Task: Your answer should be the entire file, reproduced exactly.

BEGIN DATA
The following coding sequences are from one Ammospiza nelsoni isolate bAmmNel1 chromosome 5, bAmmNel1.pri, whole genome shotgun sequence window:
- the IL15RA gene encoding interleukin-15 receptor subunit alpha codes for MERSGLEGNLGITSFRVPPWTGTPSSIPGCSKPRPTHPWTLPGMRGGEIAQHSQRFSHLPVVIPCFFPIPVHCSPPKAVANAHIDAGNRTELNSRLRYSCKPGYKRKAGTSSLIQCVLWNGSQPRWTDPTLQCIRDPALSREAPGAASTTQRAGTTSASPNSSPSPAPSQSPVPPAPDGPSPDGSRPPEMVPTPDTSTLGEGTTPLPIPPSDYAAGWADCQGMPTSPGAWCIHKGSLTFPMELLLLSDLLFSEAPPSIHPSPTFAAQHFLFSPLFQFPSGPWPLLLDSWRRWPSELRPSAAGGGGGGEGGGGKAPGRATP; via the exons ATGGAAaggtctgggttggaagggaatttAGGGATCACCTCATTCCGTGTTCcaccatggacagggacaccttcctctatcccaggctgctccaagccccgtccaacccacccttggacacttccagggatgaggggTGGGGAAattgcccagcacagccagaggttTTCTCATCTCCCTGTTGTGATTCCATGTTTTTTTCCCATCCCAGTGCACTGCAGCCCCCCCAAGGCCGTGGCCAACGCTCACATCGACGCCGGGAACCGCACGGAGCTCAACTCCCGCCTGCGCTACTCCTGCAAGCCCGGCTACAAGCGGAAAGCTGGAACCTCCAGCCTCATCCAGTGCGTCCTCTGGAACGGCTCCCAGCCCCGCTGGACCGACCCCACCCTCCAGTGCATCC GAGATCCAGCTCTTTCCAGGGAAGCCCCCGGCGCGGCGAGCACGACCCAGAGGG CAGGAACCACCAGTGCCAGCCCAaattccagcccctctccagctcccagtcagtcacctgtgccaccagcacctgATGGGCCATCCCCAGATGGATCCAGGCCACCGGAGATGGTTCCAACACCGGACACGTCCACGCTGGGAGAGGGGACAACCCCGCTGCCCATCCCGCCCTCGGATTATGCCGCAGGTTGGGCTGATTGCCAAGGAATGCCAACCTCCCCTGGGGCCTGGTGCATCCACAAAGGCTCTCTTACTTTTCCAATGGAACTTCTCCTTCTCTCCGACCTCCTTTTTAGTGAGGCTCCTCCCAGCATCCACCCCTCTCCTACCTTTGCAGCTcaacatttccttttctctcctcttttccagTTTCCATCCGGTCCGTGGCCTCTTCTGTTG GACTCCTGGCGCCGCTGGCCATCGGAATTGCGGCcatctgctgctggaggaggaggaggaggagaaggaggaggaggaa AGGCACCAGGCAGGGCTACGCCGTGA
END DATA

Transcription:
The following coding sequences are from one Ammospiza nelsoni isolate bAmmNel1 chromosome 5, bAmmNel1.pri, whole genome shotgun sequence window:
- the IL15RA gene encoding interleukin-15 receptor subunit alpha codes for MERSGLEGNLGITSFRVPPWTGTPSSIPGCSKPRPTHPWTLPGMRGGEIAQHSQRFSHLPVVIPCFFPIPVHCSPPKAVANAHIDAGNRTELNSRLRYSCKPGYKRKAGTSSLIQCVLWNGSQPRWTDPTLQCIRDPALSREAPGAASTTQRAGTTSASPNSSPSPAPSQSPVPPAPDGPSPDGSRPPEMVPTPDTSTLGEGTTPLPIPPSDYAAGWADCQGMPTSPGAWCIHKGSLTFPMELLLLSDLLFSEAPPSIHPSPTFAAQHFLFSPLFQFPSGPWPLLLDSWRRWPSELRPSAAGGGGGGEGGGGKAPGRATP; via the exons ATGGAAaggtctgggttggaagggaatttAGGGATCACCTCATTCCGTGTTCcaccatggacagggacaccttcctctatcccaggctgctccaagccccgtccaacccacccttggacacttccagggatgaggggTGGGGAAattgcccagcacagccagaggttTTCTCATCTCCCTGTTGTGATTCCATGTTTTTTTCCCATCCCAGTGCACTGCAGCCCCCCCAAGGCCGTGGCCAACGCTCACATCGACGCCGGGAACCGCACGGAGCTCAACTCCCGCCTGCGCTACTCCTGCAAGCCCGGCTACAAGCGGAAAGCTGGAACCTCCAGCCTCATCCAGTGCGTCCTCTGGAACGGCTCCCAGCCCCGCTGGACCGACCCCACCCTCCAGTGCATCC GAGATCCAGCTCTTTCCAGGGAAGCCCCCGGCGCGGCGAGCACGACCCAGAGGG CAGGAACCACCAGTGCCAGCCCAaattccagcccctctccagctcccagtcagtcacctgtgccaccagcacctgATGGGCCATCCCCAGATGGATCCAGGCCACCGGAGATGGTTCCAACACCGGACACGTCCACGCTGGGAGAGGGGACAACCCCGCTGCCCATCCCGCCCTCGGATTATGCCGCAGGTTGGGCTGATTGCCAAGGAATGCCAACCTCCCCTGGGGCCTGGTGCATCCACAAAGGCTCTCTTACTTTTCCAATGGAACTTCTCCTTCTCTCCGACCTCCTTTTTAGTGAGGCTCCTCCCAGCATCCACCCCTCTCCTACCTTTGCAGCTcaacatttccttttctctcctcttttccagTTTCCATCCGGTCCGTGGCCTCTTCTGTTG GACTCCTGGCGCCGCTGGCCATCGGAATTGCGGCcatctgctgctggaggaggaggaggaggagaaggaggaggaggaa AGGCACCAGGCAGGGCTACGCCGTGA